Baillie's solution, inevitably, whatever the issue or problem, is to "Vote Labour." Behind the scenes, in private, Labour sorts may bitch about their past governments and their comrades in the Westminster parliament. But officially, in public, Miliband is represented as the one great political redeemer whose triumph is guaranteed. All other potential routes to a more just society are scrutinised with a baleful, unconvinced eye. Baillie implies that independence-supporters are making a category error when they identify constitutional change as a way of alleviating the poverty which blackens this rich country.
That's her preferred political frame - optimistic as she is about the possibility of a better Britain with a Labour government. But just like those in 1979 and 1997 who fought for a Scottish parliament and assembly, sometimes, if you want better outcomes, you have to resort to constitutional politics. Given the Labour party's tedious trumpeting of its credentials as the "party of devolution," and the claim that Scots can look forward to more powers after the separatist threat has been contained, you'd think Jackie Ballie might show a glimmer of understanding of that.
And lastly, perhaps most challengingly, the hopeless, the cynical and the disengaged frequently express another, much more enervating, sort of inevitability: nothing can really change. Vote Yes, vote No, I'll still be buggered. They all speak with forked tongues, the whole rotten lot of them. Politics is pointless. They're all at it. Chancers and scumbags to a man. When it comes down to it, the referendum is just question of who gets to fuck up my life, not whether my life will be fucked up. To the bad fire with the lot of them. This kind of perspective, above all, represents a fundamental challenge to the Yes campaign. Alistair Darling can rely on Better Together's key activists: Inertia, Caution, Anxiety, Fatalism. We don't have that luxury.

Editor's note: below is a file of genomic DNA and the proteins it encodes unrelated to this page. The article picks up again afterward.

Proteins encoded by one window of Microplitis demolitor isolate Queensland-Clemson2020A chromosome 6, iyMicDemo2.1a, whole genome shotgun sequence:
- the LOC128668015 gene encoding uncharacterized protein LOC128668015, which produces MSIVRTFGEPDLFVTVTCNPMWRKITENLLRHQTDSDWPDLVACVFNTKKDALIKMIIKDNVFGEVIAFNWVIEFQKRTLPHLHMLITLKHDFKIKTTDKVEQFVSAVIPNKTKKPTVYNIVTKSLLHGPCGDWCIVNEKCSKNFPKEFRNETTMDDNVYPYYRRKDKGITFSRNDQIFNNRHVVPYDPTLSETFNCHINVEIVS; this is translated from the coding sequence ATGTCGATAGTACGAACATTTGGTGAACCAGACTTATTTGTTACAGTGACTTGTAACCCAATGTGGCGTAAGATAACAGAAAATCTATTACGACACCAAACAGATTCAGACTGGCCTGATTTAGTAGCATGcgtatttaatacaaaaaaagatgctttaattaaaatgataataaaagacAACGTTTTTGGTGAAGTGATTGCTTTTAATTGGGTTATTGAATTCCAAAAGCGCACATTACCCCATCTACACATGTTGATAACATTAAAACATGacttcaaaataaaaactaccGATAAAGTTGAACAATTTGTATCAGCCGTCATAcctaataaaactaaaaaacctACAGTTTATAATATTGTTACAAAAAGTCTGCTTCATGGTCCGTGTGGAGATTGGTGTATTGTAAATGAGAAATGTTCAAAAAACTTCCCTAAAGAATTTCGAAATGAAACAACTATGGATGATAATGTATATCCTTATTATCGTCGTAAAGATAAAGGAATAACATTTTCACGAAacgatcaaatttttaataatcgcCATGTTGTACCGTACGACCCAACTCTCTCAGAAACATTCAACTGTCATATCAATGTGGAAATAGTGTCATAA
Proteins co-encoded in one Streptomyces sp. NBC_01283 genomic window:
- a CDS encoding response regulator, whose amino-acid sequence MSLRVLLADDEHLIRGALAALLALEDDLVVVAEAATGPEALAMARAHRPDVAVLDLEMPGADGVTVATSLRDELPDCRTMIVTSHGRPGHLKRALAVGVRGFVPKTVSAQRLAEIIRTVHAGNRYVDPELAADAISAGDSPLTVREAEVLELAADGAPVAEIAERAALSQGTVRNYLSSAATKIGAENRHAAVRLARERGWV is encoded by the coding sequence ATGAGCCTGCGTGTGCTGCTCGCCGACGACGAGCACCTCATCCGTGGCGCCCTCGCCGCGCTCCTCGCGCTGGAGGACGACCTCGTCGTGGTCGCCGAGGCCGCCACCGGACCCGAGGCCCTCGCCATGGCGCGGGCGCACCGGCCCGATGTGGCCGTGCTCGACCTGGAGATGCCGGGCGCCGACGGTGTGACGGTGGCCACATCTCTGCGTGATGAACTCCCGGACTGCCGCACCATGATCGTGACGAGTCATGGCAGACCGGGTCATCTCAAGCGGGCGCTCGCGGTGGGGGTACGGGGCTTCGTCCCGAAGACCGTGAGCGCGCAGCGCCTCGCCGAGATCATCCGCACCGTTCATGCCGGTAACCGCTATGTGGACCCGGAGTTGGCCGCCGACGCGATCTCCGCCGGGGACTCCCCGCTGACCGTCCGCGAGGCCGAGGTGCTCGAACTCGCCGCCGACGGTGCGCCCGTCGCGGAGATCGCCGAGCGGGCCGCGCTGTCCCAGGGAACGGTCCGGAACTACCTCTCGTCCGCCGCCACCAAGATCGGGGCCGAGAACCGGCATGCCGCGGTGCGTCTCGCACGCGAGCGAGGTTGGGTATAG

One solution has been to demand facts, as if, if you assemble sufficient facts, the decision about how to vote will take care of itself. It won't. Like all of the pessimisms sketched above, they partake of facts, but ultimately come down to prudential judgements on the best evidence before us. None of us have the Brahan Seer's stone to hand. The data is muddled, fragmentary, complex and incomplete. The future is murky. We can only consult our principles, the evidence, and our experiences, and take the decision on the basis of our best guesses about that future. No quantity of material, no weight of contradictory evidence, can make the choice for you.
But in making that judgement, what you are pessimistic about matters profoundly. Unconsciously, perhaps, in the voting booth on September the 18th, Yes or No, we'll have to try our hand at casting the bones, and reading the tarot. In the final analysis, in the anxieties of the judgement space, we will all have to be negative - and positive - about something.